Study says OPEC funnels more aid to Mideast than to Asian, African states
Paris — When oil prices skyrocketed in the 1970s, there were hopes among many poor nations that some of the revenue being earned by Organization of Petroleum Exporting Countries (OPEC) would be redirected to them in the form of aid.
In particular, African countries were encouraged by a 1977 Afro-Arab summit meeting in Cairo to anticipate considerable Arab financial help. Four Arab oil-producing states pledged $1.46 billion in aid for Africa.
But the flow of aid from OPEC to the poor countries has fallen far short of those expectations. This is made clear by a report justUFquoteThe OECD study shows OPEC focusing almost exclusively on its own regional political concerns.
issued by the Organization for Economic Cooperation and Development (OECD).
After rising strongly in the first few years following the boom in oil prices in 1973-74, aid from OPEC to developing nations has fallen away in real terms. The high point was reached in 1978. By 1981, the volume of OPEC aid in real terms was the lowest since 1973. In 1981, OPEC aid amounted to $8.18 billion, or 1.48 percent of gross national product, (compared with the $25.64 billion, or 0. 35 percent of GNP, provided by the 24 members of the OECD).
According to the OECD report, aid as a proportion of the annual income of oil-producing nations in 1981 was about the same as in 1972, just before oil prices began to boom.
Not only has OPEC aid not lived up to expectations, but it has also, on average, been granted on tougher terms than those applied by Western industrialized countries.
In addition, OPEC aid has been limited geographically, both in the countries giving it and in those receiving it. The Arab world dominates in both respects. Saudi Arabia, Kuwait, Qatar, and the United Arab Emirates provided 95 percent of OPEC aid in 1981, with Saudi Arabia providing most of the money. Aid from Iran and Iraq dried up following the Iranian revolution and the war between the two countries. Non-Arab oil countries like Venezuela and Nigeria provide hardly any assistance for their poor neighbors.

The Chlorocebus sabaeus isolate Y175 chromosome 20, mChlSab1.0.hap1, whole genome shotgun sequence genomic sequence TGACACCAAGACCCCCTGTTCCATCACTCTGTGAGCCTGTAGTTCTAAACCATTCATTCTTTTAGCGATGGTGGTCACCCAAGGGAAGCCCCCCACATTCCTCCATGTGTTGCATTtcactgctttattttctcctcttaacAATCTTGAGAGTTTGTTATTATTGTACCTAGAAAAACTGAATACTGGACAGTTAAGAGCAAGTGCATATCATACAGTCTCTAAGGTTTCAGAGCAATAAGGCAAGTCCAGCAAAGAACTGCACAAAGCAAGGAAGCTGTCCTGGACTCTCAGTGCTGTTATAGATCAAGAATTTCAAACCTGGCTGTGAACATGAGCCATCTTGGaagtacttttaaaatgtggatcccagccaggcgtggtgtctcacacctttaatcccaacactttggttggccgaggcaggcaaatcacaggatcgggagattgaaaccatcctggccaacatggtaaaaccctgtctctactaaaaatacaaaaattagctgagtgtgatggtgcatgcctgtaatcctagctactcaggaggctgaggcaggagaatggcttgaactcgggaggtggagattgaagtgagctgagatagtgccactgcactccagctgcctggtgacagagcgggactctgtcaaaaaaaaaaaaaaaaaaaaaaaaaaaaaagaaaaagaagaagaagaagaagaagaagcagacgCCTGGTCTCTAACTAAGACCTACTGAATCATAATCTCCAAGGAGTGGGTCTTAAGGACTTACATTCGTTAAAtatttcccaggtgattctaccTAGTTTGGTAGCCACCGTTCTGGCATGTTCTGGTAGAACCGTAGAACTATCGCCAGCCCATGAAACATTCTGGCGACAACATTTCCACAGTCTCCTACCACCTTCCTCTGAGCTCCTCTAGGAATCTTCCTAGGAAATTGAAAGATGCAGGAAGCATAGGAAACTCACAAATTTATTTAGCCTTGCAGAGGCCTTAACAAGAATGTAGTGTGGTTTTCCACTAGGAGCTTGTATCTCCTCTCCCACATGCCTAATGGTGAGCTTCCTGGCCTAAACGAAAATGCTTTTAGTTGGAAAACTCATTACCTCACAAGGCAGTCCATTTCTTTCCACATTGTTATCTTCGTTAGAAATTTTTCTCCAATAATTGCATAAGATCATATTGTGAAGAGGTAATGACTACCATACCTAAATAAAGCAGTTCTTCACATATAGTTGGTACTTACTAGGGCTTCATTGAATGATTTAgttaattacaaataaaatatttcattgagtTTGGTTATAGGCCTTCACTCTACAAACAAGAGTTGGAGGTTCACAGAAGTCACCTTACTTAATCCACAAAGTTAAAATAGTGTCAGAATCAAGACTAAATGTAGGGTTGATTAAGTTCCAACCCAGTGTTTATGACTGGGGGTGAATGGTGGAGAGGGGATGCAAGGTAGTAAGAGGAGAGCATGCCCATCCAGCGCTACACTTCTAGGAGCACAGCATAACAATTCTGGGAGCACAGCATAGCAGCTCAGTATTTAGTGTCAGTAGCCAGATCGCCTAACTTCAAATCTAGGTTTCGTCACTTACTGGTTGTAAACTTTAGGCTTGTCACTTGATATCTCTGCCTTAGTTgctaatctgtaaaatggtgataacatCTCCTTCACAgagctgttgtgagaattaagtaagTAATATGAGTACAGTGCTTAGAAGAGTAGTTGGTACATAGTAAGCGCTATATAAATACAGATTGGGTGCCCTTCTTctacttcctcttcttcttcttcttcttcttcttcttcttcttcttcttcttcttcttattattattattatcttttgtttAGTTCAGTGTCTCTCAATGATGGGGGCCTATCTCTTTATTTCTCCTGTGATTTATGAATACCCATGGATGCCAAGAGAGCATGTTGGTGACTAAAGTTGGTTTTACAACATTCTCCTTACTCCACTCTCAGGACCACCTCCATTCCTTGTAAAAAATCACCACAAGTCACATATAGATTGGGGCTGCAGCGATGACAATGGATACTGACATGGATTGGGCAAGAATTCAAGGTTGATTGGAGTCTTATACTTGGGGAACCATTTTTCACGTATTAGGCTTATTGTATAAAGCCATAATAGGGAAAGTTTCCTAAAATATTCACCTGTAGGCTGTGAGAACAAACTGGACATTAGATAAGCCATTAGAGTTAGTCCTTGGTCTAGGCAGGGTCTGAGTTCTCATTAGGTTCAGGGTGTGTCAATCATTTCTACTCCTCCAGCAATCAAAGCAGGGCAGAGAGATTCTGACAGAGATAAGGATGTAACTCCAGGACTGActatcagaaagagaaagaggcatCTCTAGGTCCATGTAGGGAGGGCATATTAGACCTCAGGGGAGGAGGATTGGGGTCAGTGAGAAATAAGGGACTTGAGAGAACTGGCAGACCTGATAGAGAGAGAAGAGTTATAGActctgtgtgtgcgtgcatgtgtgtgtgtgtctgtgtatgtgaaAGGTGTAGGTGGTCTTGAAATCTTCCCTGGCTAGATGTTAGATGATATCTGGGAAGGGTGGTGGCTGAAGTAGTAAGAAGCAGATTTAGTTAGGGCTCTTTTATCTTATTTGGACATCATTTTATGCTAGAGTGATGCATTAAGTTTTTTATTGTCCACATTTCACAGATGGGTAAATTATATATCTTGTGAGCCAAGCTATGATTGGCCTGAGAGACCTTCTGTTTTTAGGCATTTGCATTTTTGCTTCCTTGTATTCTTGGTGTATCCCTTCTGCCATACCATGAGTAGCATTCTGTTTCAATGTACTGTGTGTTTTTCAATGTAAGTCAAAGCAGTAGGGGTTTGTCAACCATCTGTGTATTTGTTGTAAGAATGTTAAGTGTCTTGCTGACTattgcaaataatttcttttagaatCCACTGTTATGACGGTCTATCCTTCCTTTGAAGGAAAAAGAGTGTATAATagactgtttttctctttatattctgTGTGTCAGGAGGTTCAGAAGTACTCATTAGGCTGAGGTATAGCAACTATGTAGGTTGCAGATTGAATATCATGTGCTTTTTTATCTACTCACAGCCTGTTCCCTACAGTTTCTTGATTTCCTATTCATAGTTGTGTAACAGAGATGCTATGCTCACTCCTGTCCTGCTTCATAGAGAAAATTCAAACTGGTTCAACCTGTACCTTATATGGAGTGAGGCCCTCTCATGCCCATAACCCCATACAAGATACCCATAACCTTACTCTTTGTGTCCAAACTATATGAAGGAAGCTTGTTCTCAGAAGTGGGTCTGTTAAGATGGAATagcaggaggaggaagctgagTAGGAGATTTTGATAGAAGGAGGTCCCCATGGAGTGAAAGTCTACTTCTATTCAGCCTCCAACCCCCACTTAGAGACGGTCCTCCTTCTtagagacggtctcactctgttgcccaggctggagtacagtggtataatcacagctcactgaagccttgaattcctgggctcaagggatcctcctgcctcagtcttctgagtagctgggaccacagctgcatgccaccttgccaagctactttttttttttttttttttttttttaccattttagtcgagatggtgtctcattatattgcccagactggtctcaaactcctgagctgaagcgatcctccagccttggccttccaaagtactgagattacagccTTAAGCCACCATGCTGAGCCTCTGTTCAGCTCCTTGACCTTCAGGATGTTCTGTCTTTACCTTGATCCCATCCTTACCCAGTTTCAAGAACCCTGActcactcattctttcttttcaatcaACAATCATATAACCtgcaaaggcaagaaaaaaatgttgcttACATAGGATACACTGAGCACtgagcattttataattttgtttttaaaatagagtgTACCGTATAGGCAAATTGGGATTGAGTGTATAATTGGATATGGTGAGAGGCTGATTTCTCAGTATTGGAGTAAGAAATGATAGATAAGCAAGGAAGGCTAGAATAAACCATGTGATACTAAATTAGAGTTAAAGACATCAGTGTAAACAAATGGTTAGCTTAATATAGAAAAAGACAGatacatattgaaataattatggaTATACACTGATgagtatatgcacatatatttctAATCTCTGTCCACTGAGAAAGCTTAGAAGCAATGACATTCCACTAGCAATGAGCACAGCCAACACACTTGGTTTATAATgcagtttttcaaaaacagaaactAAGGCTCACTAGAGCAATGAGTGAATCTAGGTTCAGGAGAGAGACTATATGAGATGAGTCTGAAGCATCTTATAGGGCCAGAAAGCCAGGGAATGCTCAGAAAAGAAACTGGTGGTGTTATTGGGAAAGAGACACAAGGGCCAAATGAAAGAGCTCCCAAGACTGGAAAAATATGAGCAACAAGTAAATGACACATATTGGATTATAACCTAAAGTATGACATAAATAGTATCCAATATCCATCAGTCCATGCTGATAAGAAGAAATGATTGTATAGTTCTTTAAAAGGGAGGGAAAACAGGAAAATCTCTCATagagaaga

Given the Arab preoccupation with the conflict with Israel, it is hardly surprising most of their aid should go to countries in the area bordering on Israel. Jordan, Syria, and, before Camp David, Egypt have been the main beneficiaries. At an Arab summit meeting in 1978, aid amounting to $3.5 billion a year was pledged by Arab nations to Jordan, Syria, the Palestine Liberation Organization, and Palestinians in Gaza and on the West Bank.
This has left little room for the flow of development funds from the Arab OPEC nations to Africa and Asia outside the Middle East. Out of the $1.46 billion pledged to help Africa at the 1977 Afro-Arab summit, only $62 million has been identified as having been put into the African Development Fund or the Arab Bank for Economic Development in Africa.
Overall, the picture given by the OECD shows the Arab OPEC countries focusing their attention almost exclusively on their own regional political concerns. Recycling oil funds cheaply to help development as a whole seems to have had little practical appeal for the rich Gulf states, whatever is said at meetings of nonaligned and developing nations.
Poor non-Middle East countries that have found their trade position sharply worsened by a runaway oil bill can count on little aid. Now that the oil price express has gone into reverse, they can expect even less.
Continuing to finance their own development plans and the ''front-line'' states around Israel should absorb OPEC's funds in the mid-1980s even more than in the past.